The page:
The history of radio spans only a little more than a century. But in that time it has grown from brief bursts of static-rich signals over short distances to today’s satellite radio that spans broad swathes of the globe from orbit. First used to provide direct communications, much like the telegraph and telephone, it is now a complex industry that drives consumer behavior and political discourse.
In its earliest days radio was known as “wireless telegraphy.” When theorists began to better understand the nature of electromagnetic waves in the 1860s they laid the foundation for pioneers such as Guglielmo Marconi, Nikola Tesla, Nathan Stufflefield, Karl Ferdinand Braun, and many others to tinker and experiment with the basic hardware of primitive radio.
By the 1890s the first radio signals — waves on the electromagnetic spectrum that are longer than infrared light, which is why “radio” is derived from the Latin word for ray or beam — were being sent over short distances. In 1901 Marconi oversaw the first trans-Atlantic radio transmission.
The initial use of radio focused on ship-to-shore and ship-to-ship communication. What was transmitted was Morse code, a wireless version of the telegraph. Eventually, this technology was adapted for other uses, such as reporting weather conditions by the U.S. Weather Bureau and trans-Atlantic communications.
It took further advances for radio to begin to take the form known to us today. One of the most important was Lee de Forest’s work in the early 1900s creating ways to “amplify” radio signals picked up by antennas. This allowed transmitters to be less powerful and cut down on the extreme amount of electrical interference that marked early radiotelegraph “spark-gap” transmitters.
The ability to amplify radio waves at the receiving end resulted in amplitude-modulated (AM) radio. This was a necessary step to allow the transmission of the human voice and music over the radio spectrum, which was necessary for radio to become a mass consumer item.
Around the world, the first radio stations began broadcasting in the early 1920s, with PCGG in the Netherlands first broadcasting on November 6, 1919. But trying to define the specific “first” radio broadcast is tricky and depends on debating what exactly defines a public broadcast.
It is widely accepted that in the United States the broadcast by KDKA — located in Pittsburgh, PA, and owned by the Westinghouse Electric Corporation — of the national election returns on November 2, 1920, was one of the first true “radio broadcasting” moments.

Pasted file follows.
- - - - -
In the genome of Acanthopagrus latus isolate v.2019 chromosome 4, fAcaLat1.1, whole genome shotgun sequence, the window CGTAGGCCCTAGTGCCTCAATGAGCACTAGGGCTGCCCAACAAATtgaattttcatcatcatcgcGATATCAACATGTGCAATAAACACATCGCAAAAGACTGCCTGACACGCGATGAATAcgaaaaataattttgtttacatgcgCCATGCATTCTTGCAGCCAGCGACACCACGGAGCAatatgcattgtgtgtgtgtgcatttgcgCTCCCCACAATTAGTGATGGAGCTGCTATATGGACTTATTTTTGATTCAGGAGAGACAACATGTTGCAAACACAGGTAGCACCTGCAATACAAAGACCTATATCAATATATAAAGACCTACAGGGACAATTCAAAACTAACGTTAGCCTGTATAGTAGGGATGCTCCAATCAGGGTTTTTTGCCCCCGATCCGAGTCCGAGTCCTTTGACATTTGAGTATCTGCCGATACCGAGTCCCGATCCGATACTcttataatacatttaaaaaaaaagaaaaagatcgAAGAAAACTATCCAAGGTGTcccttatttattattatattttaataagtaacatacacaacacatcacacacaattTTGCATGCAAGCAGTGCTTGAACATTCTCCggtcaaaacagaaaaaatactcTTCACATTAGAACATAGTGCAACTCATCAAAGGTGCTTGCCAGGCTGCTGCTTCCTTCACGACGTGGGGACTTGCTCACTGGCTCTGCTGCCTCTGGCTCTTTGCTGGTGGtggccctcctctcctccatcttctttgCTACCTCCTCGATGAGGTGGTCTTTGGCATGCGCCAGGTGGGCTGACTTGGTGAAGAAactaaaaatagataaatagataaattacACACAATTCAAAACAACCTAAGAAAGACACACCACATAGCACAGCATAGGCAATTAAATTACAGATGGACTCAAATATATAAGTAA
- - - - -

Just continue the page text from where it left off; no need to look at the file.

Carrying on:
Advertising had not yet developed for these early radio stations, so companies — such as Westinghouse — that sold radio receivers owned and operated the stations. The first commercial radio stations were, in effect, created in order to create a market for radios.
Radio took off rapidly in the 1920s across the United States and the rest of Europe. It is believed that in just seven years — 1923 to 1930 —the percentage of American families with radios went from virtually zero to 60 percent. The British Broadcasting Company (BBC) went on the air in 1922.
In the first quarter of the 20th century, technological advances continued to be made. Edwin Howard Armstrong improved on de Forest’s work, creating the regeneration circuit that eventually allowed for the easy tuning of radio receivers (and eventually televisions). He is also credited as being the inventor of frequency modulation (FM) radio.
FM radio was a serious improvement over AM radio in sound quality and the first FM station in the United States — W47NV in Nashville, Tennessee— went on air in 1941. But World War II and subsequent issues delayed the wide use of FM until the 1950s.
Another outgrowth of World War II was the development of radio as a tool of governments, especially shortwave radio. The ability of shortwave broadcasts to travel great distances by being bounced off of the ionosphere made them a favorite tool of governments, both to communicate with their far-flung holdings and also to transmit directly to the citizens of adversaries. The BBC World Service is the best-known shortwave service, but the Voice of America and Radio Moscow World Service faced off against each other throughout the Cold War.
With the end of the Cold War and then the launch of satellite radio and Internet radio feeds, shortwave radio has become less and less important. Likewise, commercial AM and FM radio have faced a shrinking audience under the pressure of the Internet. It remains to be seen what the future holds for both commercial and amateur radio in the Internet age.